Optocouple Question

Discussion in 'General Electronics Chat' started by slysyuk, Aug 28, 2008.

  1. slysyuk

    Thread Starter New Member

    Aug 28, 2008
    3
    0
    Could someone clever help me out.

    I have a 5Vdc signal which needs to switch 24Vdc and two 24Vdc signals that need to switch 5V using an optoisolator.
    The circuit is designed around the 4N33 and although I have read the datasheet and produced the test circuit in the datasheet, I cant seem to get it to switch.

    The 5Vdc feeds the input and 24V is connected to the collector via a 1K resistor, this should produce around 24mA which I feel is too small, so the resistor was changed to 370Ohm to produce around 60mA, but still no joy.

    Ideally it would be great to be able to have an external LED on both the input and output stages to ensure that those signals are present as a visual aid.

    Can anyone offer some advice?

    Thanks so much in advance.

    Sly
     
  2. Externet

    AAC Fanatic!

    Nov 29, 2005
    758
    57
    Hello Sly.
    Optoisolators do need to be fed with proper current limiting resistors, and their inputs from sources capable of supplying the rated current. The data sheet specifies the range of operation
    The output side circuit should observe the current handling capability of the optotransistor, typically cannot drive a relay by themselves, and an extra stage may be needed.

    Some optocouplers have a exposed base connection that can tailor / affect control on the switching parameters.
    Use application notes as clues if you are not succeeding, and as you say, leds in the inputs and outputs will allow to easily tell what is going wrong.
    Miguel
     
  3. mik3

    Senior Member

    Feb 4, 2008
    4,846
    63
    I guess you burnt the chip because you didnt use a resistor at the input.
    With 5V at the input. according to the datasheet, you should use a 85 ohm resistor to obtain the maximum current at the output.
     
  4. slysyuk

    Thread Starter New Member

    Aug 28, 2008
    3
    0
    Thanks guys,

    OK, I do have a Resistor on the 5V, currently 100Ohm as thats the closest i had.
    I calculated the R = (VCC-Vf)/If
    Where VCC = 5V
    Vf = 1.2V (datasheet)
    If = 60mA (datasheet)

    Am I right in thinking that if the 5V is applied to the LED, then the output should switch so I have the required outut voltage.
    At the moment, it appears to be inverting.
    I was hoping that if 5V is ON, then Output is 24V.

    Does that make sense?
     
  5. mik3

    Senior Member

    Feb 4, 2008
    4,846
    63
    Yes, you are right the output is inverting.Thus when you have 0 V at the input the output is 24V (almost) and when you have 5 V at the input the output is close to zero.
     
  6. SgtWookie

    Expert

    Jul 17, 2007
    22,182
    1,728
    If you need the output to be non-inverted, you can use the output to drive the base of an NPN transistor or Darlington transistor; this will then invert the signal a 2nd time, resulting in a non-inverted signal.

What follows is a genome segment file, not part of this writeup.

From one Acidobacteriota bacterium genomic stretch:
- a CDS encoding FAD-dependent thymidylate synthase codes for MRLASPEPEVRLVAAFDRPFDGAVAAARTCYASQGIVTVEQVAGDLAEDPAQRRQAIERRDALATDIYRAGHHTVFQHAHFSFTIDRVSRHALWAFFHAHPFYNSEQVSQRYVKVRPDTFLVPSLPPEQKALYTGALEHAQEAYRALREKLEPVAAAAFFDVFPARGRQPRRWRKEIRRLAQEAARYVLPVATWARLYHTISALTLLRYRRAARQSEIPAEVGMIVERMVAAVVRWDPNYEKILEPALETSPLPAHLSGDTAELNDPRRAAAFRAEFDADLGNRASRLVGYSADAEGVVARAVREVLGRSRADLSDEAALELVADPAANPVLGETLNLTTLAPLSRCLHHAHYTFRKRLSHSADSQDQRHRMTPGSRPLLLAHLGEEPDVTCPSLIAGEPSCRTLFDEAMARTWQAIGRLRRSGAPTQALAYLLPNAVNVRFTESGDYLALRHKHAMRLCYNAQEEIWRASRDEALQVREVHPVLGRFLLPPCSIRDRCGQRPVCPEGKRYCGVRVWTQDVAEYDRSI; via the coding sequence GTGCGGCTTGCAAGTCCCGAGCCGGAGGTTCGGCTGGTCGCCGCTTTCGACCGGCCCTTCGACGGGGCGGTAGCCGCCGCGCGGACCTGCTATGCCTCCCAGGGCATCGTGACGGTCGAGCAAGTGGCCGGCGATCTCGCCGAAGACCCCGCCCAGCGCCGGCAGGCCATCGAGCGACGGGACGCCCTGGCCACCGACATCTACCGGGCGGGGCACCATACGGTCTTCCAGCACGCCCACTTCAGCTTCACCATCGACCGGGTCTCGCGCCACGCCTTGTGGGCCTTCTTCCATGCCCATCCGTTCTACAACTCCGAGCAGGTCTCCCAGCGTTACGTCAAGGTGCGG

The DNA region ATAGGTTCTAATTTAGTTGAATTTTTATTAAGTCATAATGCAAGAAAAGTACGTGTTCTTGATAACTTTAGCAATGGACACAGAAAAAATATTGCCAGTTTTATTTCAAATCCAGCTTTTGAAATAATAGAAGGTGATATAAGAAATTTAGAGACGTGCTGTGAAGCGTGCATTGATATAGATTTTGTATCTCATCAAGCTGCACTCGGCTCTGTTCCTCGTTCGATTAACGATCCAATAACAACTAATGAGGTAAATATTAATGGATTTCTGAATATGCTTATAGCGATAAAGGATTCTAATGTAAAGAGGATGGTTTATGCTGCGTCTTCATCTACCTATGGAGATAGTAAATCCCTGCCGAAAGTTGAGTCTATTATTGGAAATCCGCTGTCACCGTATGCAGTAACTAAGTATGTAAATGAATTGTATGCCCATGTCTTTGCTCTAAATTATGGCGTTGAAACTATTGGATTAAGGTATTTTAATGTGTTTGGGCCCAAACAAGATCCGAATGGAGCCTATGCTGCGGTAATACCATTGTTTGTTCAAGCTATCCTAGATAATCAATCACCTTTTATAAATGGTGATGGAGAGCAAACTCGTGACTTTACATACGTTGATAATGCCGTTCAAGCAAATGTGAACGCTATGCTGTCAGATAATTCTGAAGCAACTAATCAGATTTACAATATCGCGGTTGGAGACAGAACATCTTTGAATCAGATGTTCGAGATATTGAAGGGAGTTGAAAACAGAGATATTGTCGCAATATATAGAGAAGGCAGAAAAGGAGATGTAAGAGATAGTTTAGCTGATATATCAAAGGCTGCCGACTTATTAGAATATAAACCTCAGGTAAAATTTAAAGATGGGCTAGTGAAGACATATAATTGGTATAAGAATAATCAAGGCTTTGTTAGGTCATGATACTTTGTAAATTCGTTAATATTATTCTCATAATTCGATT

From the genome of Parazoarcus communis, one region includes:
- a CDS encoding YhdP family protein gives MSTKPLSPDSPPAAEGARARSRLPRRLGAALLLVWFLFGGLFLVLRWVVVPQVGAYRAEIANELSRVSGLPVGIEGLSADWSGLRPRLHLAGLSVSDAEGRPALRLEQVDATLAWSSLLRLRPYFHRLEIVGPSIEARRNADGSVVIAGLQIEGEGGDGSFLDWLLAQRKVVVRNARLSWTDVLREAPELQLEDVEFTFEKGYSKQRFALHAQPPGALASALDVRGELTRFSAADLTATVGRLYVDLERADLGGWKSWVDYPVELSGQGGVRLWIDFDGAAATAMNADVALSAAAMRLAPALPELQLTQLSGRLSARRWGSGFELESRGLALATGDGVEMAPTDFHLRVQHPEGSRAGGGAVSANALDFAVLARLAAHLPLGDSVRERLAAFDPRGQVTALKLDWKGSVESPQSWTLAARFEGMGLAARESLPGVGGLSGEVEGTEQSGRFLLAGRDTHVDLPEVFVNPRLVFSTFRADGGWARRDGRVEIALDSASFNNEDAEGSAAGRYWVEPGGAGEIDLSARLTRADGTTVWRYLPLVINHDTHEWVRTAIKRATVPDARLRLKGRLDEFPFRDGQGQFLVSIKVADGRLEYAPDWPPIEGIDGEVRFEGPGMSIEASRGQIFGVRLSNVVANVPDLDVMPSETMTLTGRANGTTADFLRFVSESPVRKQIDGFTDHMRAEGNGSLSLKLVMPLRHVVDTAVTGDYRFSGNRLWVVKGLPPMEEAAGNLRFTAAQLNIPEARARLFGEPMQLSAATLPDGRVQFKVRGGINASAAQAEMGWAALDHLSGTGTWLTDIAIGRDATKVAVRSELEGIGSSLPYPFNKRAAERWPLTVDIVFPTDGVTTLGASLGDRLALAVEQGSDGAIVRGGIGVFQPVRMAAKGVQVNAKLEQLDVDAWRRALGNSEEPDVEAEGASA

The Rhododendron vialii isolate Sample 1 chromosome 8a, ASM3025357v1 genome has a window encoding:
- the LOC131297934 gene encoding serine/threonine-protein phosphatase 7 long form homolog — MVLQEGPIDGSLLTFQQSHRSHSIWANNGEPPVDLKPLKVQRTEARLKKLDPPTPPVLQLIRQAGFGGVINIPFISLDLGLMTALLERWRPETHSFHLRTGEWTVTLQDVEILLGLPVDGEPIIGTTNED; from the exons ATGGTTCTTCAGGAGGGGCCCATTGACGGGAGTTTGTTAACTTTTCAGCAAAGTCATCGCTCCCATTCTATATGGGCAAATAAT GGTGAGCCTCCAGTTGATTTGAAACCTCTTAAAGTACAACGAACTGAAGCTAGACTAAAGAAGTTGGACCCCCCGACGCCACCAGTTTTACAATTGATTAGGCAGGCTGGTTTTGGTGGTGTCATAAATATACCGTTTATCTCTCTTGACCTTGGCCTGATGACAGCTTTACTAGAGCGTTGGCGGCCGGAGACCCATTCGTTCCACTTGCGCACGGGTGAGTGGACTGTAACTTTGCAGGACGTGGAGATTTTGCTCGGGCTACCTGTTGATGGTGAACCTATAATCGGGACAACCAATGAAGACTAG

You will need a resistor to limit current through the transistor base, of course - as well as a resistor on the collector - unless a relay's coil will serve as a load. Be sure to use a diode across a relay's coil to absorb the reverse EMF, otherwise your transistor will be subjected to very high voltage peaks which will most likely destroy it.

    You might consider a TIP120 Darlington.
     
  7. mindmapper

    Active Member

    Aug 17, 2008
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    0
    It looks like you put in 60mA If to get 60mA Ic (collector current). In the datasheet you can see that the CTR (current transfer ratio) is 500% for the 4N33. If you use 20mA If you can get 100mA Ic witch is fair enough since you limit it to 60mA by the resistor. Its better to use more If than you really need since you will saturate the transistor better in that case.

    If the transistor don't get really saturated, you run the risc of getting to much Pd power dissipation. If you use another transistor to invert the signal, decrease the Ic current through the coupler.
     
  8. rezer

    Member

    Aug 26, 2008
    10
    1
    The 4N33 uses a darlington pair on the detector side. You should have no problem driving a relay with this. Of course, this will depend on what type of relay you are using. Calculate your current requirements based on the ohmic value of the relay coil, assuming Vce saturation. As long as the coil isn't lower than 160Ω, you are fine (Don't forget your flyback diode across the coil!).
    Also, depending on the mfg, the Ic/If ratings may be a little different. For instance:
    QC is rated at 150mA/80mA and Siemans if rated at 125mA/60mA respectively.

    http://www.datasheetcatalog.com/datasheets_pdf/4/N/3/3/4N33.shtml
     
  9. slysyuk

    Thread Starter New Member

    Aug 28, 2008
    3
    0
    Thanks guys for your replies.

    I am right in thinking that in theory the opto should not be inverting or should I be biasing the emitting on the output stage?

    I will try adding and addition NPN to invert the signal too.

    Thanks in advance.
     
  10. mindmapper

    Active Member

    Aug 17, 2008
    34
    0
    The detector in the coupler could be treated like an ordinary transistor. In your case like an darlington bjt.
    If you connect the emitter to gnd and the load on the collector, the signalvoltage will be inverted (common emitter stage).
    If you connect the load on the emitter (between emitter and gnd) and the collector to Vdd, the signalvoltage will not be inverted (common collector stage). The current (Ic) will not be inverted in any case. When you have If you will have Ic.

    Since you do not tell what you really want to do it's hard to tell the best why to do it. You will only get very general advice in that case.
     
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